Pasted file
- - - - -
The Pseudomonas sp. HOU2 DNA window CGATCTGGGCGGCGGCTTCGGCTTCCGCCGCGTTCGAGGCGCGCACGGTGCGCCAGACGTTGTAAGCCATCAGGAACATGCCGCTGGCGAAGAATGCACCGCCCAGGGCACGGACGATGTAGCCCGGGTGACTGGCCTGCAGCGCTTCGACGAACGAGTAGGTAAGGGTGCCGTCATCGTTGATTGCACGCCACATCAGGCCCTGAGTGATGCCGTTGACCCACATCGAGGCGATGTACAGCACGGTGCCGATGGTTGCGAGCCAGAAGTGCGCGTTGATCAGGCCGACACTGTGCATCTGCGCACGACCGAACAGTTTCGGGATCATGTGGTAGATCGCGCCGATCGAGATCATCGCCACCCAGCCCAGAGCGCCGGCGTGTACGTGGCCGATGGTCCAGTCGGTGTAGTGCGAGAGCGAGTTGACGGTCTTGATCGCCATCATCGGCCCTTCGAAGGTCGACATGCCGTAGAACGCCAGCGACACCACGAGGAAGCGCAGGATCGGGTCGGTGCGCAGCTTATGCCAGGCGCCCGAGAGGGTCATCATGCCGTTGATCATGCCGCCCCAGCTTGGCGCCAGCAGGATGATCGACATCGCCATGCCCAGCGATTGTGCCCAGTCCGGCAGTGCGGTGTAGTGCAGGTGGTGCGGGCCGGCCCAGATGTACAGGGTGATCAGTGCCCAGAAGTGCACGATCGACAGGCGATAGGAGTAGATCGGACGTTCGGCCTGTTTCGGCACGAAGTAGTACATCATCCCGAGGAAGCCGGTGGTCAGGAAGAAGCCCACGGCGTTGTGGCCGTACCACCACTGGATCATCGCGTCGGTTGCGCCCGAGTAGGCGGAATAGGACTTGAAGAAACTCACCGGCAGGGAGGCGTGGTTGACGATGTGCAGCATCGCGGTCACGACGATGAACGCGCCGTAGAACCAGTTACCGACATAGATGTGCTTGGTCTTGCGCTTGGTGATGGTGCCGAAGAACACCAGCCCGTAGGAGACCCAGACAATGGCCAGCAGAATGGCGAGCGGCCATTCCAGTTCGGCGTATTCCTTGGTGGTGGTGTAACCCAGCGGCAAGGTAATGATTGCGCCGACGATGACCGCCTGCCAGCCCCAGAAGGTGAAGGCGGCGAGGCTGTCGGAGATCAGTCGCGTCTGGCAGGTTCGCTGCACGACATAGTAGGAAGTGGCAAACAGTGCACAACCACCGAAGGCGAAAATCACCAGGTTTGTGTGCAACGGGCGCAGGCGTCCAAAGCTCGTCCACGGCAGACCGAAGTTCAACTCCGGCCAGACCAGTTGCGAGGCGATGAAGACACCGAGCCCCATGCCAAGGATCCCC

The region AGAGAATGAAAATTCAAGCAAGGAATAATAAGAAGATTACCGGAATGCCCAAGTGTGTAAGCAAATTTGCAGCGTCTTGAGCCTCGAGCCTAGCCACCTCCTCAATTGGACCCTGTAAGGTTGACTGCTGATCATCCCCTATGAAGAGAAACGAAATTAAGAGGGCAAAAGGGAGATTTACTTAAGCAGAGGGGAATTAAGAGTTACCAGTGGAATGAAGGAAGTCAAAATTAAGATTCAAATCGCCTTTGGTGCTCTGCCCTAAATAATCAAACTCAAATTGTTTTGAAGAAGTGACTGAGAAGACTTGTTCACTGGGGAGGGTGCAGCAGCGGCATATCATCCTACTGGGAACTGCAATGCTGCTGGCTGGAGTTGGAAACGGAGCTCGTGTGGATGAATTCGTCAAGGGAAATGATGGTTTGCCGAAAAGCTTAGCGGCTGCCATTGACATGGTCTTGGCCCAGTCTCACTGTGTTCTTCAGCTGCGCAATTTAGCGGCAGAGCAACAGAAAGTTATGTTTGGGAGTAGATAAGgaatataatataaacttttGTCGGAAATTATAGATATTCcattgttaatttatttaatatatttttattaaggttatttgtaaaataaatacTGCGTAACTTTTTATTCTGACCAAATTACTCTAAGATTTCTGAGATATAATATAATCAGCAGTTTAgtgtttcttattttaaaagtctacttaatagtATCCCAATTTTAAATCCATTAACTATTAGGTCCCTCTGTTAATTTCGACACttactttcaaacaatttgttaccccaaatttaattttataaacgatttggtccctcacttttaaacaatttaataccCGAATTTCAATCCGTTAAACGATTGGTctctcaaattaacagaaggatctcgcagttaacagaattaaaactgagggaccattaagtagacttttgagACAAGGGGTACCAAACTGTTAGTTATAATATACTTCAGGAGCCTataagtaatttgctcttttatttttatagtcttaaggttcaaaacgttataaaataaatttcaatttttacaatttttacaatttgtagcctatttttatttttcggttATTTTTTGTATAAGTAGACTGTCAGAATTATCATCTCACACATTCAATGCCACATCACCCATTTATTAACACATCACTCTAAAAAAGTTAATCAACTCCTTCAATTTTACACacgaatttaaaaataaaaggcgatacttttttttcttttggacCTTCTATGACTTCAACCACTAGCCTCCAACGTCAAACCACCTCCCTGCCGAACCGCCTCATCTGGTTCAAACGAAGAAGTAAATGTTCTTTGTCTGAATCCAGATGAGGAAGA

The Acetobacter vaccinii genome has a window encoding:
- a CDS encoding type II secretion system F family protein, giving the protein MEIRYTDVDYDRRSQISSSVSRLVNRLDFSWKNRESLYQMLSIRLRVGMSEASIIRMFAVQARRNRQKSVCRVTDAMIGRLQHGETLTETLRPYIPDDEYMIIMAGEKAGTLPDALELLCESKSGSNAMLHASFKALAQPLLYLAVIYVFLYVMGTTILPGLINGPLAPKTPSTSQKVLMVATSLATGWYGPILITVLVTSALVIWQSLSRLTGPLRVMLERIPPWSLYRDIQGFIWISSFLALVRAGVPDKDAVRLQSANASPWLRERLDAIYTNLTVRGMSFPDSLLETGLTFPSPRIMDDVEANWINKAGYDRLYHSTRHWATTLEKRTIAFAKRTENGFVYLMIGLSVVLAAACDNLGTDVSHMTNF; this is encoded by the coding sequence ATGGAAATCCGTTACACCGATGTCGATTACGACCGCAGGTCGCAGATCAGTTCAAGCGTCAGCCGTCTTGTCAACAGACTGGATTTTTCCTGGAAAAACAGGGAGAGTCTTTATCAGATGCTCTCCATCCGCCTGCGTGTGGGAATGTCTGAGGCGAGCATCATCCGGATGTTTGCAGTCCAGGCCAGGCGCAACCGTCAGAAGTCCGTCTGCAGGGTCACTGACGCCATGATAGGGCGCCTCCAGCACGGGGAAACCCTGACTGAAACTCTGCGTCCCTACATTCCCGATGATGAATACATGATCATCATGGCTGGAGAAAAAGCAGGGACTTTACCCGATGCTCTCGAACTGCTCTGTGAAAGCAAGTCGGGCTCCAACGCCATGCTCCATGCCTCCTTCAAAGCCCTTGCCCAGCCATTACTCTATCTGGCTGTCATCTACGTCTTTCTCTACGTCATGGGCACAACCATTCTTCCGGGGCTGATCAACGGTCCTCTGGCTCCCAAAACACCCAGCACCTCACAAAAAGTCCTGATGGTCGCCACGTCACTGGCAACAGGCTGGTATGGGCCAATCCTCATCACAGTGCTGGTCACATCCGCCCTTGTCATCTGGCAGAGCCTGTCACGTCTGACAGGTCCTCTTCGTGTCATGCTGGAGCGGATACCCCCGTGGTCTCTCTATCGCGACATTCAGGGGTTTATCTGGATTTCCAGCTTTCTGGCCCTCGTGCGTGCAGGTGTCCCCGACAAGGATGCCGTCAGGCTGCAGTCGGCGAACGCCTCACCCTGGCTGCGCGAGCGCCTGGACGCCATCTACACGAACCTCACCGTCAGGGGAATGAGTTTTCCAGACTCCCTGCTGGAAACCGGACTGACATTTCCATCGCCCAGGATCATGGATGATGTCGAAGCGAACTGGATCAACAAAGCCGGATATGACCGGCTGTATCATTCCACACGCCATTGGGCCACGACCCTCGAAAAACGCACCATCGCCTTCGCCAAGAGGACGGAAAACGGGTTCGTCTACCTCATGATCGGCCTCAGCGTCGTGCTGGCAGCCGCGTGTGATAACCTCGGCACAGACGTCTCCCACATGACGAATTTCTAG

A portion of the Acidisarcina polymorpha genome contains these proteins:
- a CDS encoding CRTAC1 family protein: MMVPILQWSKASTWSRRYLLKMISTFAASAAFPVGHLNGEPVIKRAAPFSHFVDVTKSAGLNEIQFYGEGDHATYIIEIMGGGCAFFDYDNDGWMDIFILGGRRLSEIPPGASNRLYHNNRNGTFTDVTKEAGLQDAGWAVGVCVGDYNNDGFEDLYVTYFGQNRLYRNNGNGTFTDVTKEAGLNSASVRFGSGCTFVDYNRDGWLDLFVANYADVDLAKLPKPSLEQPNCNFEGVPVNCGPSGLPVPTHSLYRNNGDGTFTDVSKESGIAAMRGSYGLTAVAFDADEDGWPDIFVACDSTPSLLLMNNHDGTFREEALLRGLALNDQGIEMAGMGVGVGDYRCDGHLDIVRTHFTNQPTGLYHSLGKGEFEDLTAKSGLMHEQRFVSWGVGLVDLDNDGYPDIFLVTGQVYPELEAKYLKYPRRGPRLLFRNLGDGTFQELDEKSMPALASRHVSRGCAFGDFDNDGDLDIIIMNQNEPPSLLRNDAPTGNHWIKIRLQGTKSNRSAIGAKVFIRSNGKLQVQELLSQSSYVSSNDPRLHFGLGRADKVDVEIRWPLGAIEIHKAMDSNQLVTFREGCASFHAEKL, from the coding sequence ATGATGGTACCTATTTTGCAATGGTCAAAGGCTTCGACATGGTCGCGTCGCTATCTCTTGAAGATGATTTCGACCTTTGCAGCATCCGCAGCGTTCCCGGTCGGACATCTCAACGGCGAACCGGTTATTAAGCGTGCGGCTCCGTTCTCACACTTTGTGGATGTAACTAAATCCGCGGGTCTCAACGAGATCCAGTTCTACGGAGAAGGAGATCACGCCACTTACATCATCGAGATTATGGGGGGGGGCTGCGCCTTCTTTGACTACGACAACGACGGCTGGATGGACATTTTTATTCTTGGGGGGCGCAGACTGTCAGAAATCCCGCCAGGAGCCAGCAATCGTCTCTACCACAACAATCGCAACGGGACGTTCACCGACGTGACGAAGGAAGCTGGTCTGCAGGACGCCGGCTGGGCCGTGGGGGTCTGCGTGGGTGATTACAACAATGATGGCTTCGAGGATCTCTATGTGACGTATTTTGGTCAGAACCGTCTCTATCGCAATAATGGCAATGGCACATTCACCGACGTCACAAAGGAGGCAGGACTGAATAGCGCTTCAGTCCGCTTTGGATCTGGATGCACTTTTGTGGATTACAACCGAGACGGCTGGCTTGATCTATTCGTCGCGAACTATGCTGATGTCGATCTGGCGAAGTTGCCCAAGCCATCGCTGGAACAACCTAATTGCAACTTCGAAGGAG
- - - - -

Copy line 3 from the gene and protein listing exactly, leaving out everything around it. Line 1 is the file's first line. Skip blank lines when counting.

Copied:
The Acetobacter vaccinii genome has a window encoding: